Six Questions For Damage Control Prior To A Cyber Attack – Chuck Leaver

Written By Michael Bunyard And Presented By Ziften CEO Chuck Leaver

 

The reality of modern-day life is that if cyber attackers wish to breach your network, then it is just a matter of time before they will be successful. The endpoint is the most typical vector of attack, and the people are the most significant point of susceptibility in any company. The endpoint device is where they interact with whatever info that a cyber attacker seeks: intellectual property, information, cyber ransom, etc. There are new Next Generation Endpoint Security (NGES) systems, where Ziften is a leader, that supply the needed visibility and insight to assist reduce or avoid the chances or duration of an attack. Methods of avoidance consist of lowering the attack surface area through getting rid of recognized susceptible applications, reducing version proliferation, eliminating malicious procedures, and guaranteeing compliance with security policies.

However avoidance can only go so far. No service is 100% reliable, so it is important to take a proactive, real time approach to your environment, viewing endpoint behavior, detecting when breaches have taken place, and responding right away with the necessary action. Ziften also supplies these abilities, usually called Endpoint Detection and Response, and organizations should alter their frame of mind from “How can we avoid attacks?” to “We are going to be breached, so what do we do then?”

To comprehend the true breadth or depth of an attack, companies need to be able to take a look back and reconstruct the conditions surrounding a breach. Security analysts require answers to the following 6 questions, and they require them fast, considering that Incident Response officers are outnumbered and dealing with limited time windows to reduce damage.

Where was the attack behavior first seen?

This is where the capability to rewind the clock to the point in time of preliminary infection is critical. In order to do this successfully, organizations have to have the ability to go as far back in time as required to identify patient zero. The unfortunate state of affairs in accordance with Gartner is that when a cyber breach happens, the average dwell time prior to a breach is spotted is a stunning 205 days. According to the 2015 Verizon Data Investigations Breach Report (DBIR), in 60% of cases, cyber attackers were able to penetrate organizations within minutes. That’s why NGES solutions that do not constantly monitor and record activity but rather occasionally poll or scan the endpoint can lose out on the preliminary critical penetration. Likewise, DBIR discovered that 95% of malware types appeared for less than four weeks, and 4 out of 5 didn’t last 7 days. You require the ability to continually monitor endpoint activity and look back in time (however long ago the attack occurred) and reconstruct the initial infection.

How did it act?

Exactly what took place piece by piece after the initial infection? Did malware execute for a second every 5 minutes? Was it able to obtain intensified privileges? A constant image of what took place at the endpoint behaviorally is vital to obtain an examination began.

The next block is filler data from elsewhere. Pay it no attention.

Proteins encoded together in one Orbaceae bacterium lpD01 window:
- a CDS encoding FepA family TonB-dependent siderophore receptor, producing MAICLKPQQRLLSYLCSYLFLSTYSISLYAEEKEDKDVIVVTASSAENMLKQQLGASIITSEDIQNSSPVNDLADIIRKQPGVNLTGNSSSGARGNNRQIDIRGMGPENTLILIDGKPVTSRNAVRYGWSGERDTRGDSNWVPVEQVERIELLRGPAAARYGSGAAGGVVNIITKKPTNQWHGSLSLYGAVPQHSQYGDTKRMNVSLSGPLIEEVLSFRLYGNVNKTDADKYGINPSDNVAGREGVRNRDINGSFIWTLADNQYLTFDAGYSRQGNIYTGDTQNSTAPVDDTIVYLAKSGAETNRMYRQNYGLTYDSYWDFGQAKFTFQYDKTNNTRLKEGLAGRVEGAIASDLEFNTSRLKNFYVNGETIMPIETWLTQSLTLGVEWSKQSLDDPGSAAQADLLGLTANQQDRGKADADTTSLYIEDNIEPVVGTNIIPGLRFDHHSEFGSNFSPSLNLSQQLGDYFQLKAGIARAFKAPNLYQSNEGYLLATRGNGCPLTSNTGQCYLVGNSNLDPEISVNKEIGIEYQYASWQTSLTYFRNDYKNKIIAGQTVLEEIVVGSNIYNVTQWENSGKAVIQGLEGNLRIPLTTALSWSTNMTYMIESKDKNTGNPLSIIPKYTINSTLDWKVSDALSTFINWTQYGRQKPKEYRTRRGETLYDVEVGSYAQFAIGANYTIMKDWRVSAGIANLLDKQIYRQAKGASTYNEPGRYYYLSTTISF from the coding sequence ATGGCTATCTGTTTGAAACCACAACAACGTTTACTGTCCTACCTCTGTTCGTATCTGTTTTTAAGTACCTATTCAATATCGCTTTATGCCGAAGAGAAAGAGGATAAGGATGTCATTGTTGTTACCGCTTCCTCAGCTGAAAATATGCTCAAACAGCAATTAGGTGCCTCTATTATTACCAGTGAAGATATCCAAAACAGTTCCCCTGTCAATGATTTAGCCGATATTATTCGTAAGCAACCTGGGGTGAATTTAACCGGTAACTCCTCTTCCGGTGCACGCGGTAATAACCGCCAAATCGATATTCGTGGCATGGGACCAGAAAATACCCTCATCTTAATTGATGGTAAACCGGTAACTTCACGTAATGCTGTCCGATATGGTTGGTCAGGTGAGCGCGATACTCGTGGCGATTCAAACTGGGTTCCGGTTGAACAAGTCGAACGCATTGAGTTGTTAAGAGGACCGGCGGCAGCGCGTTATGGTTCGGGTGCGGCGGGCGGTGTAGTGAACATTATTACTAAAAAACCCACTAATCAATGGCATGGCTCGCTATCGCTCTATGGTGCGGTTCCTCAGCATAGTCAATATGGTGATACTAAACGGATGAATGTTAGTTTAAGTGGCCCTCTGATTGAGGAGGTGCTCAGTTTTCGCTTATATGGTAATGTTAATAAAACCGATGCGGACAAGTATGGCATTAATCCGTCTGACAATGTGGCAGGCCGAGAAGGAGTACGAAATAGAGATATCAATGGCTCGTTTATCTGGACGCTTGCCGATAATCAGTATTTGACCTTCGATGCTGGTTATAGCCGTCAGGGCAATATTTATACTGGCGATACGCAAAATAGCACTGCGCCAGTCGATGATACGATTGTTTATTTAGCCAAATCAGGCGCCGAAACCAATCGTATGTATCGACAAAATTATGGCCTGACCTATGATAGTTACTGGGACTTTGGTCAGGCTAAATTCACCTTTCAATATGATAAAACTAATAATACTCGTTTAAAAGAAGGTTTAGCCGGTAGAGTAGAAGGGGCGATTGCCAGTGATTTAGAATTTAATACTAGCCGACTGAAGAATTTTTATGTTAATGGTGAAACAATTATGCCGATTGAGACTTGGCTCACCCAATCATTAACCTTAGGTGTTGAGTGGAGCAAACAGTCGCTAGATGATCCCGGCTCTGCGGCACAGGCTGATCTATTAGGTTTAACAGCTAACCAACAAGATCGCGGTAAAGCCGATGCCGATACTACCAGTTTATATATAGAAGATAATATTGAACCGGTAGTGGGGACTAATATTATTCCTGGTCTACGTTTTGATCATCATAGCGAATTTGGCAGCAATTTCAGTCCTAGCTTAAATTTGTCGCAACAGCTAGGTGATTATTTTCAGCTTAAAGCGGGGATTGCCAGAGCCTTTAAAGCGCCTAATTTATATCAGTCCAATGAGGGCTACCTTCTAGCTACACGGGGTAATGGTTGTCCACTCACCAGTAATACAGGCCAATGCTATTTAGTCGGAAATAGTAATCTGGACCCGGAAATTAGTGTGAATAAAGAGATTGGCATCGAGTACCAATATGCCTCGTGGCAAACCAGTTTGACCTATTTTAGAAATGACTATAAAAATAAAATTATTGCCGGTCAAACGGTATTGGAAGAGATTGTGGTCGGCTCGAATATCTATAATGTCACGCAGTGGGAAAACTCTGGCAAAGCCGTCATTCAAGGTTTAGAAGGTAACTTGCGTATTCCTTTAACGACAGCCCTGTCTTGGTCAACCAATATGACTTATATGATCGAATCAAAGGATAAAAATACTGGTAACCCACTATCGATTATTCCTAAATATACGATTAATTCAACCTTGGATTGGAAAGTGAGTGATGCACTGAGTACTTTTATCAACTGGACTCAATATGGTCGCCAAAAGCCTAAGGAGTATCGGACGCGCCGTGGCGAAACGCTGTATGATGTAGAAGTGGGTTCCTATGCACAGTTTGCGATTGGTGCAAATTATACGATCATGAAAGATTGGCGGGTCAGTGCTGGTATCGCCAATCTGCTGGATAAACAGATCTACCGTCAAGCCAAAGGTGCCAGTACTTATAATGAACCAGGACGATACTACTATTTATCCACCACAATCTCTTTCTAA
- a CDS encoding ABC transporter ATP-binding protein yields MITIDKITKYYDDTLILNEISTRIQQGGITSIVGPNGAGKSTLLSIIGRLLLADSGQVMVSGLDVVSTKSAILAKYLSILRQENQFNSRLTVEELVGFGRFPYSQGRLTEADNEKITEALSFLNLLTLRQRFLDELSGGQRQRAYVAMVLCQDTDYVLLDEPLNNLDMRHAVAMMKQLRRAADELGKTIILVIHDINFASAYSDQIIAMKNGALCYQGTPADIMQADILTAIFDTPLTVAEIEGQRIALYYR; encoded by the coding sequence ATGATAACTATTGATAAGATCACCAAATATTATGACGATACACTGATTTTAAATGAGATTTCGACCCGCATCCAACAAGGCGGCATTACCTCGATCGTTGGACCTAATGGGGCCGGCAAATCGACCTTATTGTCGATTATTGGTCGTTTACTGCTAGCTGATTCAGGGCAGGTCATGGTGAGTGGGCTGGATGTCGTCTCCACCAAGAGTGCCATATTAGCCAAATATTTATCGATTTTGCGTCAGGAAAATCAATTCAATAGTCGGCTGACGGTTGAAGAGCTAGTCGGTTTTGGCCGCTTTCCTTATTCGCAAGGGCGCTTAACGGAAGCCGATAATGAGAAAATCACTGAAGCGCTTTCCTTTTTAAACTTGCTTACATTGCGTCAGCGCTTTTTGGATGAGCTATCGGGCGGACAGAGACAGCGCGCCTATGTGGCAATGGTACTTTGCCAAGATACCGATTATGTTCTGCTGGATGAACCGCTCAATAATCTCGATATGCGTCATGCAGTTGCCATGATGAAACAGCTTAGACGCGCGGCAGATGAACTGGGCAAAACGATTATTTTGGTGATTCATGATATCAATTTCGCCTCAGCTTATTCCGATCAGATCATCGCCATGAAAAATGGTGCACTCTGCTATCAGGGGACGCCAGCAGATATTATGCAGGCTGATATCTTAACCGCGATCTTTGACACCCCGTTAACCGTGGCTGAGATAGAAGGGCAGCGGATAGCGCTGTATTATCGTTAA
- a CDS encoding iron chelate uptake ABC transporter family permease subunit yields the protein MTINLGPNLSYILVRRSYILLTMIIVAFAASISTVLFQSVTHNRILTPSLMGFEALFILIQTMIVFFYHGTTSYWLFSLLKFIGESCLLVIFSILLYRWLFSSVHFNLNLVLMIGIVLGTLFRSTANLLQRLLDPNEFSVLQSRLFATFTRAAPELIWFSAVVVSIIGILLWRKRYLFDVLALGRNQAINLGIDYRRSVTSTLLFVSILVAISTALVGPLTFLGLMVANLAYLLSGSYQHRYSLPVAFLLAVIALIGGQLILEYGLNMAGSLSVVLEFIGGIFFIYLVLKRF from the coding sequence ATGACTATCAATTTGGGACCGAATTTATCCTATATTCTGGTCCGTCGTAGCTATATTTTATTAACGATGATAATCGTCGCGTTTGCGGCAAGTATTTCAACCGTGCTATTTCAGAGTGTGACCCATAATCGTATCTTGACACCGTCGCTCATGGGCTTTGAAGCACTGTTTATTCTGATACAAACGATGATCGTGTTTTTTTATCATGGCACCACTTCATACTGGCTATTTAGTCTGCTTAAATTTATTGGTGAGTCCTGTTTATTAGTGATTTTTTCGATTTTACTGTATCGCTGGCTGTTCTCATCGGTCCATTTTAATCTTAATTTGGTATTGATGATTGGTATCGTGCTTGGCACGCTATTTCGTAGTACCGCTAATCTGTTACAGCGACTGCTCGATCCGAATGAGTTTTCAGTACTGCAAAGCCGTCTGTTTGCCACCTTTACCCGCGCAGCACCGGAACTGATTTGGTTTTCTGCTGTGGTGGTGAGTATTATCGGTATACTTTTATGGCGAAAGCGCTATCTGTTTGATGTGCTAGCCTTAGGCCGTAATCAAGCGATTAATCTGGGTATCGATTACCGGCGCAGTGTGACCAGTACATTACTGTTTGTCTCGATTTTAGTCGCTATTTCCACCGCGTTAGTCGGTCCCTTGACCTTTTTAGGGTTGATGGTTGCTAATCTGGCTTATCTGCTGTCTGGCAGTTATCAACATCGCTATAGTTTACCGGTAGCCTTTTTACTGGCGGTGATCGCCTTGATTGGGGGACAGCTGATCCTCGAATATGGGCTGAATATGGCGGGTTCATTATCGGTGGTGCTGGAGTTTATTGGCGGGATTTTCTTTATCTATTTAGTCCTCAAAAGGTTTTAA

How and where did the cyber attack disperse after initial compromise?

Normally the adversary isn’t really after the info readily available at the point of infection, however rather wish to utilize it as a preliminary beachhead to pivot through the network to find its way to the valuable data. Endpoints consist of the servers that the endpoints are linked to, so it is necessary to be able to see a total picture of any lateral movement that took place after the infiltration to know exactly what assets were compromised and potentially likewise contaminated.

How did the infected endpoint(s) behavior(s) change?

What was going on prior to and after the contamination? What network connections were being attempted? Just how much network traffic was flowing? What procedures were active before and after the attack? Immediate answers to these concerns are vital to quick triage.

What user activity happened, and was there any potential insider participation?

What actions did the user take previously and after the infection occurred? Was the user present on the machine? Was a USB drive inserted? Was the time period outside their typical use pattern? These and much more artifacts must be offered to paint a full picture.

What mitigation is needed to solve the cyber attack and avoid the next?

Reimaging the infected computer(s) is a lengthy and pricey solution but lot of times this is the only way to understand for sure that all harmful artifacts have been removed (although state-sponsored attacks might embed into system or drive firmware to stay immune even to reimaging). However with a clear image of all activity that took place, simpler actions such as getting rid of harmful files from all systems affected might be sufficient. Re-examining security policies will most likely be in order, and NGES systems can help automate future actions should comparable circumstances occur. Automatable actions consist of sandboxing, cutting off network access from infected machines, killing processes, and a lot more.

Don’t wait till after a cyber attack happens and you need to employ an army of specialists and spend valuable time and cash piecing the realities together. Make certain you are prepared to answer these six key questions and have all the responses within your grasp in minutes.

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